Official Marks Up For Review

A Private Members Bill was introduced in Canada’s federal parliament yesterday, which, if passed, will result in significant amendments to the official mark provisions in the Trade-marks ActSection 9(1)(n)(iii) of that Act currently sets out a very simple procedure whereby public authorities can attain official mark status for virtually any mark that they have adopted and used.  Once attained, official mark status prevents other parties from adopting, using or registering the same or a very similar mark in association with any wares (goods) or services, unless the public authority consents.  Under the current Act, official mark requests cannot be opposed, there is no specified term or renewal process for such status and there is no process for expunging an official mark if it is no longer in use, unless the public authority voluntarily abandons that status.

Bill C-611 would, if passed, add a definition of public authority to the Act and set out an opposition procedure for third parties to challenge official mark requests.  It would also provide for a 10 term for such status, with the ability to renew for further 10 year periods, each of which could also be opposed.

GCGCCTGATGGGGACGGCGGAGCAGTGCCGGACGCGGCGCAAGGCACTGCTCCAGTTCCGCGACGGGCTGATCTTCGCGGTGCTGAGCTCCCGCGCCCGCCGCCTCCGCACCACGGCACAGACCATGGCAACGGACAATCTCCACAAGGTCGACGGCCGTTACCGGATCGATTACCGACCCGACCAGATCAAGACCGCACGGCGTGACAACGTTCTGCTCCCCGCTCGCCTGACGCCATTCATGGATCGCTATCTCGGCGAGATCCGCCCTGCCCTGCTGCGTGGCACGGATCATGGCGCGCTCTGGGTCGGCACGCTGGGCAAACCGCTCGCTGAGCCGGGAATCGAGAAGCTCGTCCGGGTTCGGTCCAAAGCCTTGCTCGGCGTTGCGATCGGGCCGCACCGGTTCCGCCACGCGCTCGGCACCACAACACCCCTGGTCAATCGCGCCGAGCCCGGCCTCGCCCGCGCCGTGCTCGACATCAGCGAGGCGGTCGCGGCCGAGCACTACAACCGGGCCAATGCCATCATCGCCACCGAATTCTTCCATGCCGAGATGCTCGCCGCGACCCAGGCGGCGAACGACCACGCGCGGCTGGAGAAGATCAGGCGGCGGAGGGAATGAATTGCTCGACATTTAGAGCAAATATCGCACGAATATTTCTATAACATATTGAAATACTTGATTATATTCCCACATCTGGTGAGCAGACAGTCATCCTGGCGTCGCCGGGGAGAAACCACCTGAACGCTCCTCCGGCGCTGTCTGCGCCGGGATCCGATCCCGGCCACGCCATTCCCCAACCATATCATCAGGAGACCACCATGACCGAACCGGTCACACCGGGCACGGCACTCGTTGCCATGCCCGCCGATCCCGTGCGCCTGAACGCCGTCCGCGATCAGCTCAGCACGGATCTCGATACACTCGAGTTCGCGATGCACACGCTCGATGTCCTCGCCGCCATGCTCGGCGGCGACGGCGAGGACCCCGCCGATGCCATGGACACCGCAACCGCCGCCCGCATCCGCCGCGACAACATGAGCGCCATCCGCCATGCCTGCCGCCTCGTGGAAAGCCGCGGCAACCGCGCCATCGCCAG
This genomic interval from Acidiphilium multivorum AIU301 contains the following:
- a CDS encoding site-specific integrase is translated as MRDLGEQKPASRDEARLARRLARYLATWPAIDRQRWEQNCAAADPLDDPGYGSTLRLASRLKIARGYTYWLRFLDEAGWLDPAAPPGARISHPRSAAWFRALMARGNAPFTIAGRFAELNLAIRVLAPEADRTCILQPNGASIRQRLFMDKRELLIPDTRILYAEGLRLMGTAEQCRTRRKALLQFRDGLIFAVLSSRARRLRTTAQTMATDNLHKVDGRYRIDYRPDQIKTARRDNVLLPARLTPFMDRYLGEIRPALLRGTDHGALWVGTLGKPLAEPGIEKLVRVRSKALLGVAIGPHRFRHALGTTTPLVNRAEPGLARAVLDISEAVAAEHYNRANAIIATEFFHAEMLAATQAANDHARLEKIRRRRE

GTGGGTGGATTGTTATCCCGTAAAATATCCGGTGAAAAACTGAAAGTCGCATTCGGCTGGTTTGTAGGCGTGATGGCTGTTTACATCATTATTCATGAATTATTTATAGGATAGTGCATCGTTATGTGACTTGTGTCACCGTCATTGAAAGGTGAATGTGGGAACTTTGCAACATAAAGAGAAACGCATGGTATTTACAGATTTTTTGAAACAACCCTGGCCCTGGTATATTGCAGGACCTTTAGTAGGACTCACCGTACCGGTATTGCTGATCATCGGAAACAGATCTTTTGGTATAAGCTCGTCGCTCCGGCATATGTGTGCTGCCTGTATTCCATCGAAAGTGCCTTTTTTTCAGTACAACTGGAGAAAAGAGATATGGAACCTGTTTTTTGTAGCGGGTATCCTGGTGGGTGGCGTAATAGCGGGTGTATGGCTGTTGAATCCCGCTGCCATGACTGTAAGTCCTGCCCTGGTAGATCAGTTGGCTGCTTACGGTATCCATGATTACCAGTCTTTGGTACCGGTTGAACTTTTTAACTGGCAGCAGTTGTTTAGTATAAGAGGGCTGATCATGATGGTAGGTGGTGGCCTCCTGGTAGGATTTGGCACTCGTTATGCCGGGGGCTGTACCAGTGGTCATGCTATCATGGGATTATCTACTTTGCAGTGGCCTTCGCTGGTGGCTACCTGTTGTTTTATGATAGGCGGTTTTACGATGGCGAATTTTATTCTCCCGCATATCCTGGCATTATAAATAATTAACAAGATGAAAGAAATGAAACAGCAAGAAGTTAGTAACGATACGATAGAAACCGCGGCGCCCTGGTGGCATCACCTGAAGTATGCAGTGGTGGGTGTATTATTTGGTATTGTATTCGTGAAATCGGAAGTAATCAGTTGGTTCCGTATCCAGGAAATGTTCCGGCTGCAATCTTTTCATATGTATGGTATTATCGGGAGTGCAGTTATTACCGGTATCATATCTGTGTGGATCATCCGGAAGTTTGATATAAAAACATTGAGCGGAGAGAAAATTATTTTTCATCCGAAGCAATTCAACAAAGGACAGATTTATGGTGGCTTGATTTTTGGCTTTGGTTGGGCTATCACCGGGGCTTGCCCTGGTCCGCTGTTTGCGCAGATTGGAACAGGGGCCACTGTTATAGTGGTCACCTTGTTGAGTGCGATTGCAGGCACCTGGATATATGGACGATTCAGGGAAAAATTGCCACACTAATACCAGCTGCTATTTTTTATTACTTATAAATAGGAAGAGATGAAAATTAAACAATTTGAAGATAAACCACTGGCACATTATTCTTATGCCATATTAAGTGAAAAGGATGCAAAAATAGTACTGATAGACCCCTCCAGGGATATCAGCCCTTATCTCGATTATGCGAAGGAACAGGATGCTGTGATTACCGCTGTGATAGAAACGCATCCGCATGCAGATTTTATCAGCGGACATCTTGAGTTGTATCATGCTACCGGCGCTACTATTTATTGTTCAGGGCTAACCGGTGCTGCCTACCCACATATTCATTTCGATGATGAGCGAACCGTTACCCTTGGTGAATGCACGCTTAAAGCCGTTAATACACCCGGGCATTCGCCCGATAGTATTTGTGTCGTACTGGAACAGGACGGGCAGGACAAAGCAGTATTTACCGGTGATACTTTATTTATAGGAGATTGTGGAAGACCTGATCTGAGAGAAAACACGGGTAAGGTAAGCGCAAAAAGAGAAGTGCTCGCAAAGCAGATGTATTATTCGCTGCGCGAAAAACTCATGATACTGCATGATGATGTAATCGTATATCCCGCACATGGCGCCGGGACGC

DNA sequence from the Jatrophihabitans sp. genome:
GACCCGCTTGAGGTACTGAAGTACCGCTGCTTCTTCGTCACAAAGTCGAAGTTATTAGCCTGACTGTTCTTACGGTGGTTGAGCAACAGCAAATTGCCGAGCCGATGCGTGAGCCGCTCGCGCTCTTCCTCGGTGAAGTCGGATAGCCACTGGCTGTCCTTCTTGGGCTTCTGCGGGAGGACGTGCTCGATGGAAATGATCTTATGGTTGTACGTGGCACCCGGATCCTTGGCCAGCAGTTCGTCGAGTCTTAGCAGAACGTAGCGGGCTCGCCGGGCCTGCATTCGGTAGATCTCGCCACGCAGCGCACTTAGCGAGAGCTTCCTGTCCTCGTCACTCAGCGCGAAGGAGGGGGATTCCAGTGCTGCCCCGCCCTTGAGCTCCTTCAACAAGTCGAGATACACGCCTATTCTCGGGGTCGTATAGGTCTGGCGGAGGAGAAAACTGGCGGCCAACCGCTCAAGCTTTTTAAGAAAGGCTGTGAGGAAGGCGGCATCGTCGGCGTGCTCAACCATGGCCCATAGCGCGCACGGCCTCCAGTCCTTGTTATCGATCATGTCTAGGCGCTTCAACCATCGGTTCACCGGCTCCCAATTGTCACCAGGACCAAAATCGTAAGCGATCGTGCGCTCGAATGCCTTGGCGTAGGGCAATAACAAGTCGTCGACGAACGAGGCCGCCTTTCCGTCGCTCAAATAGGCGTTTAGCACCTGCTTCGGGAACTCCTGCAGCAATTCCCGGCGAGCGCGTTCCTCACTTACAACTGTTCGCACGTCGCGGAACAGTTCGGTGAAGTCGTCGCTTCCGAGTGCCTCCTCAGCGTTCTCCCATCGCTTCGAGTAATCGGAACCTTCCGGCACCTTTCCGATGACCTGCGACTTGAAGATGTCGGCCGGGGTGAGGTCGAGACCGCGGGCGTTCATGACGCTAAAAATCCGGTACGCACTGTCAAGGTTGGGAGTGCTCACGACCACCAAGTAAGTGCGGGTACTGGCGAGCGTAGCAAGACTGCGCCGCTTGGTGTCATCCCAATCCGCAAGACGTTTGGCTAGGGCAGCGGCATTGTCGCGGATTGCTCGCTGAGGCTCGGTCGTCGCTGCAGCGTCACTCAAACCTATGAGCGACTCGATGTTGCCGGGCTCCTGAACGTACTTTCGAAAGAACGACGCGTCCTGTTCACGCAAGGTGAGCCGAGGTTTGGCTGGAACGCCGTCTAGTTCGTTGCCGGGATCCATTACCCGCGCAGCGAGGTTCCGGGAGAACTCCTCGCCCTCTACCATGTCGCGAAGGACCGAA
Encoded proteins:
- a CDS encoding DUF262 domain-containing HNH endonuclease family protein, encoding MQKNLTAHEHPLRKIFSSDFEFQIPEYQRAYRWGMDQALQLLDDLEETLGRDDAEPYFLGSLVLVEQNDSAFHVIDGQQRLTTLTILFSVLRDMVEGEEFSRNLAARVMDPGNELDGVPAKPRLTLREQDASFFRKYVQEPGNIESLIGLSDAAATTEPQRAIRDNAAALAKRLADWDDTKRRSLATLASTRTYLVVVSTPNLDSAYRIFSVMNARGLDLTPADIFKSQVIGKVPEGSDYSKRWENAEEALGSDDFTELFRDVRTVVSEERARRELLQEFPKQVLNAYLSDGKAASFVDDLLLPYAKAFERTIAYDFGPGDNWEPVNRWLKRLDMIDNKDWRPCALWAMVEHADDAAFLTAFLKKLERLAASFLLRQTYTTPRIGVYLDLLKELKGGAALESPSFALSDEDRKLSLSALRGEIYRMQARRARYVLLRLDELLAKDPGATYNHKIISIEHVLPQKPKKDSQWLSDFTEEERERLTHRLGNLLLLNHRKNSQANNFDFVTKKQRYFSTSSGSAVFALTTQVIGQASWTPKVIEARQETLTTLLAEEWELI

Time will tell if this Bill gains any traction.  The Member who introduced the Bill is with the minority Liberal party.  This Bill is unrelated to the wide ranging changes to the Act that are set out in Bill C-31.

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About the Blog

The authors of the Canadian Trademark Blog are all members of the Canadian law firm Clark Wilson LLP, based in Vancouver, Canada. Each author's practice focuses–either in whole or in substantial part–on Canadian intellectual property law. Together, they manage the trade-mark portfolios of local, national and international brand owners in nearly all industries and markets.

The Authors